Welcome to the Rileys (2010) - 4 out of 5 - Gandolfini and Stewart make an odd couple and take part in a scenario that surely would never happen in real life, but somehow it all works and I really enjoyed it. A man on business who is experiencing personal crisis befriends a young, runaway stripper in New Orleans and both learn a thing a or two.
Dr. Strangelove (1964) - 4 out of 5 - I saw it when I was younger and decided to watch again. While I appreciate the humor and the seriousness combined, the film does not overwhelm me the way many classics do. Perhaps if you grew up with more of the threat of the bomb it would have a bigger impact on you, or perhaps I just didn't get some of it. A very good movie worth seeing if nothing else than to watch Peter Sellers play 3 characters very well.
Monsters (2010) - 4 out of 5 - Very overlooked film from 2010 about alien life on eartht hat is quarantined mainly in an area between Mexico and the United States. This low budget film makes the most of a 2 person story that hardly ever shows the 'aliens' but when it does it gets the most out of it. Suspense build up is decent but not the point in this slow moving (at times) film with a decent payoff.
American Splendor (2003) - 4 out of 5 - Paul Giamatti is one of my favorite actors and he does a very good job portraying Harvey Pekar, an underground comic writer who portrayed his daily life in Cleveland, Ohio for over 20 years. The film is depressing in nature, due to his life in general, and though I wanted to love the movie it actually is too cynical for even me at times. A strange pacing may not make it likeable to many, but I think it does a great job at mixing up conventional story telling.
The Hustler (1961) 5 out of 5 - Paul Newman reprised his role as Fast Eddie Felson when he mentored a cocky Tom Cruise in the sequel The Color Of Money, but many have overlooked the great film that got him there. With a great performance by Jackie Gleeson as Minnesota Fats, Felson takes his attitude and skill with him to the pool halls looking for money and the best game ever played.
The Conversation (1974) 4 and 1/2 out of 5 - Francis Ford Coppola directed this film as his follow up to the Godfather and it appears it has been forgotten or overlooked by many, though it was nominated for best picture at the Oscars. Gene Hackman is wonderful as a man conflicted when his hire-for-pay job as a surveillance expert puts him in a moral dilemma when he learns some intimiate facts about the people he is paid to follow. The pacing of the first half of the film is so slow at times it may feel brutal to some, and for me it is the only reason I do not love this film - it is done very well and the impact is great, but it is not one I would sit through again.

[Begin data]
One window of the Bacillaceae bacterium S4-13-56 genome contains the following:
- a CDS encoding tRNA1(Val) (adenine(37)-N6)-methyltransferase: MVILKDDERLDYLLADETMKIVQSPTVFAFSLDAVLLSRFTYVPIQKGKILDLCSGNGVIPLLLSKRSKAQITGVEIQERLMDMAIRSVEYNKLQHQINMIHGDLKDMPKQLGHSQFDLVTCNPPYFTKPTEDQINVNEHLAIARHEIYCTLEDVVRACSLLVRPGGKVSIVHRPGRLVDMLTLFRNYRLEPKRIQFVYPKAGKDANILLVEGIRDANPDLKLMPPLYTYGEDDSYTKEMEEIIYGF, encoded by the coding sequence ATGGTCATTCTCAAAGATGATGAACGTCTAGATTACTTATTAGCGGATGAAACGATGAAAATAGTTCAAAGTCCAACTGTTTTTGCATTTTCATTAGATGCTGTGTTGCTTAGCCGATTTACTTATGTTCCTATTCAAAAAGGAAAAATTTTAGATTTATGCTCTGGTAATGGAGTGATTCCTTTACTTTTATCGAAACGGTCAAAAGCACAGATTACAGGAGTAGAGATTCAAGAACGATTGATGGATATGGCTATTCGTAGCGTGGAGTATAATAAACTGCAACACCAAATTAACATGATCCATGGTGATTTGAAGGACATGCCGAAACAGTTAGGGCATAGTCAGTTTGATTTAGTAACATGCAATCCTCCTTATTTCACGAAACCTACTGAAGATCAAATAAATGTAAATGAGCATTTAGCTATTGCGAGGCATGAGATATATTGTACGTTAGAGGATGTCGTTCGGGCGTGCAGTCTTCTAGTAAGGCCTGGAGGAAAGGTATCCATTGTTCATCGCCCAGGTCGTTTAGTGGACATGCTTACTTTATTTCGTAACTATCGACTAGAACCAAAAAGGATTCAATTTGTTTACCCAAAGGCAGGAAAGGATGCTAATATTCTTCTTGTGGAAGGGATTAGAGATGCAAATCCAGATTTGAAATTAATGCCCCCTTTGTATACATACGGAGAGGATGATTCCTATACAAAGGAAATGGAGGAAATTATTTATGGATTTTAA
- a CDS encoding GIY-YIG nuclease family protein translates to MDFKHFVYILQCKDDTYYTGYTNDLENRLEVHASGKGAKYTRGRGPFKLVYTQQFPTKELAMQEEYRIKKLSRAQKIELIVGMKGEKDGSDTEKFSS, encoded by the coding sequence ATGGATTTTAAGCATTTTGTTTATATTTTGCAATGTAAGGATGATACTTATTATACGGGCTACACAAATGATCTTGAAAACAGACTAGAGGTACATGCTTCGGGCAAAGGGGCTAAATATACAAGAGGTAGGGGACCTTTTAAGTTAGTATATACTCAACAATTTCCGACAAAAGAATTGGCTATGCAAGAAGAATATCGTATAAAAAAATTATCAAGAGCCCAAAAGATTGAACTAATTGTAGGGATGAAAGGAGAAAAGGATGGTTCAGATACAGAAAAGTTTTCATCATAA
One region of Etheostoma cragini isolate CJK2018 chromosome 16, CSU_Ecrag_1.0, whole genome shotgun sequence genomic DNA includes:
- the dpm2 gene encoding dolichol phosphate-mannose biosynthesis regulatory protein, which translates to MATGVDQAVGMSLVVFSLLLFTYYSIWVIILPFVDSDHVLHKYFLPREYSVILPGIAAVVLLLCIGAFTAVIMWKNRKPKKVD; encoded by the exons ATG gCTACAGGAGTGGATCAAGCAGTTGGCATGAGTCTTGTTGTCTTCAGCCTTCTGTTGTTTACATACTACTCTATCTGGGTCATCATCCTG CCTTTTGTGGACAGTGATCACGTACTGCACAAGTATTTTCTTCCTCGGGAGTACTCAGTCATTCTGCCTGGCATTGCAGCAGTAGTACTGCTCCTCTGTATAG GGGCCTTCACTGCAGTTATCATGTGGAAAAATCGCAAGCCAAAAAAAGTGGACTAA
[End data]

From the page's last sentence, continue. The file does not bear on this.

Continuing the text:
Citizen Kane (1941) 5 out of 5 - I'd seen it before, but not for a long time in entirety, and there is simply no way for me to separate myself from everything I have ever heard or read about this film, one that is often found at the top of many 'best of' lists in various categories. What can I say? It's a really good fun film from a fun time in cinema. It is campy at times and then it is serious, and it has an ending that has never stopped being talked about. Orson Welles as Charles Foster Kane (widely believed to have been based on William Randolph Hearst) is commanding and graceful. I watched the entire movie once then watched it again with the Roger Ebert commentary - it is well worth the second watch to hear all about the making of this film from Ebert and he sheds so much light on camera angles, artwork, sound, etc that it is a major mistake to not hear his thoughts (before he lost his voice.)